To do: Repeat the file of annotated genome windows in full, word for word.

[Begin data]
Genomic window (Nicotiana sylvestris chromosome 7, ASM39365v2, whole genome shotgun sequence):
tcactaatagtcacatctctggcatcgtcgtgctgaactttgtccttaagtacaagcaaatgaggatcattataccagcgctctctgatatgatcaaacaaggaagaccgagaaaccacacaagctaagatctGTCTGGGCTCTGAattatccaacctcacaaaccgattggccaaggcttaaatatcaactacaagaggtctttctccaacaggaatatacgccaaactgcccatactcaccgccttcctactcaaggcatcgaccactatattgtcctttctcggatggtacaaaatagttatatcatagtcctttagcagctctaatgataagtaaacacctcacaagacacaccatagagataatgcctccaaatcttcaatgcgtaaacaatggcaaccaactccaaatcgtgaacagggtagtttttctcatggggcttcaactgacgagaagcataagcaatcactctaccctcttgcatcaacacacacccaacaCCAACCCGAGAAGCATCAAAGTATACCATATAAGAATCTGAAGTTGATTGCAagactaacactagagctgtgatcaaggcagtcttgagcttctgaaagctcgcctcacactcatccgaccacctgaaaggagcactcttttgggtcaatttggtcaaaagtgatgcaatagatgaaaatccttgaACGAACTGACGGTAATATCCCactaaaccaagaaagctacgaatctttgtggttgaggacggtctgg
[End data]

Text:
Genomic window (Nicotiana sylvestris chromosome 7, ASM39365v2, whole genome shotgun sequence):
tcactaatagtcacatctctggcatcgtcgtgctgaactttgtccttaagtacaagcaaatgaggatcattataccagcgctctctgatatgatcaaacaaggaagaccgagaaaccacacaagctaagatctGTCTGGGCTCTGAattatccaacctcacaaaccgattggccaaggcttaaatatcaactacaagaggtctttctccaacaggaatatacgccaaactgcccatactcaccgccttcctactcaaggcatcgaccactatattgtcctttctcggatggtacaaaatagttatatcatagtcctttagcagctctaatgataagtaaacacctcacaagacacaccatagagataatgcctccaaatcttcaatgcgtaaacaatggcaaccaactccaaatcgtgaacagggtagtttttctcatggggcttcaactgacgagaagcataagcaatcactctaccctcttgcatcaacacacacccaacaCCAACCCGAGAAGCATCAAAGTATACCATATAAGAATCTGAAGTTGATTGCAagactaacactagagctgtgatcaaggcagtcttgagcttctgaaagctcgcctcacactcatccgaccacctgaaaggagcactcttttgggtcaatttggtcaaaagtgatgcaatagatgaaaatccttgaACGAACTGACGGTAATATCCCactaaaccaagaaagctacgaatctttgtggttgaggacggtctgg